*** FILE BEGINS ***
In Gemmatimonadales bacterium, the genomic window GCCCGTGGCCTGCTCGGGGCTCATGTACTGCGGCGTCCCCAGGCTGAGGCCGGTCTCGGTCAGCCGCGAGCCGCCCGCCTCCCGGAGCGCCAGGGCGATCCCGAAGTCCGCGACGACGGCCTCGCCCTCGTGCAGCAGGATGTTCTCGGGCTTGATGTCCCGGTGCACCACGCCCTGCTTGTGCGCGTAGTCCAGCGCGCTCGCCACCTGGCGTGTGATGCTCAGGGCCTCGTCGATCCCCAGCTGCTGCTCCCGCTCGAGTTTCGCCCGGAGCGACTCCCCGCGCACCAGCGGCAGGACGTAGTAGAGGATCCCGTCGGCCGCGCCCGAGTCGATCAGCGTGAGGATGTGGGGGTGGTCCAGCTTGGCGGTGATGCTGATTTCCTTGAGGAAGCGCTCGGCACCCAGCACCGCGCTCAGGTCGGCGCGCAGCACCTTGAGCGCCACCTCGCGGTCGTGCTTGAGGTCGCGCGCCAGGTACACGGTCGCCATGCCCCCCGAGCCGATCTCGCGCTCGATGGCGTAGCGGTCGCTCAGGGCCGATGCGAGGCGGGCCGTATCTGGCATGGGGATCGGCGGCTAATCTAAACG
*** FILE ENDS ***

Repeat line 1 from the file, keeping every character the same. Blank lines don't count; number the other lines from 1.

In Gemmatimonadales bacterium, the genomic window GCCCGTGGCCTGCTCGGGGCTCATGTACTGCGGCGTCCCCAGGCTGAGGCCGGTCTCGGTCAGCCGCGAGCCGCCCGCCTCCCGGAGCGCCAGGGCGATCCCGAAGTCCGCGACGACGGCCTCGCCCTCGTGCAGCAGGATGTTCTCGGGCTTGATGTCCCGGTGCACCACGCCCTGCTTGTGCGCGTAGTCCAGCGCGCTCGCCACCTGGCGTGTGATGCTCAGGGCCTCGTCGATCCCCAGCTGCTGCTCCCGCTCGAGTTTCGCCCGGAGCGACTCCCCGCGCACCAGCGGCAGGACGTAGTAGAGGATCCCGTCGGCCGCGCCCGAGTCGATCAGCGTGAGGATGTGGGGGTGGTCCAGCTTGGCGGTGATGCTGATTTCCTTGAGGAAGCGCTCGGCACCCAGCACCGCGCTCAGGTCGGCGCGCAGCACCTTGAGCGCCACCTCGCGGTCGTGCTTGAGGTCGCGCGCCAGGTACACGGTCGCCATGCCCCCCGAGCCGATCTCGCGCTCGATGGCGTAGCGGTCGCTCAGGGCCGATGCGAGGCGGGCCGTATCTGGCATGGGGATCGGCGGCTAATCTAAACG